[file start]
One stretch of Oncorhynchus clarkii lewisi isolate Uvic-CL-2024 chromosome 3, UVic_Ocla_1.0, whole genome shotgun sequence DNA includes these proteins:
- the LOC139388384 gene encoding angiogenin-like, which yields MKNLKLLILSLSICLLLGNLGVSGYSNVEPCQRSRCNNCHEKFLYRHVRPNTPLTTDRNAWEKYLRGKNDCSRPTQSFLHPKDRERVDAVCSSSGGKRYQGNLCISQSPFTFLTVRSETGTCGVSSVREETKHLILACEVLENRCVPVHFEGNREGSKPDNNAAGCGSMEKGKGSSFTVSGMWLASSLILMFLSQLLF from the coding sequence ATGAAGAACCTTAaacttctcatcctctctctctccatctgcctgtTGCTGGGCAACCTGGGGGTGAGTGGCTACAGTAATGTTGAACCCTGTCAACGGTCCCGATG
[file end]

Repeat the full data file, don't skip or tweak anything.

One stretch of Oncorhynchus clarkii lewisi isolate Uvic-CL-2024 chromosome 3, UVic_Ocla_1.0, whole genome shotgun sequence DNA includes these proteins:
- the LOC139388384 gene encoding angiogenin-like, which yields MKNLKLLILSLSICLLLGNLGVSGYSNVEPCQRSRCNNCHEKFLYRHVRPNTPLTTDRNAWEKYLRGKNDCSRPTQSFLHPKDRERVDAVCSSSGGKRYQGNLCISQSPFTFLTVRSETGTCGVSSVREETKHLILACEVLENRCVPVHFEGNREGSKPDNNAAGCGSMEKGKGSSFTVSGMWLASSLILMFLSQLLF from the coding sequence ATGAAGAACCTTAaacttctcatcctctctctctccatctgcctgtTGCTGGGCAACCTGGGGGTGAGTGGCTACAGTAATGTTGAACCCTGTCAACGGTCCCGATG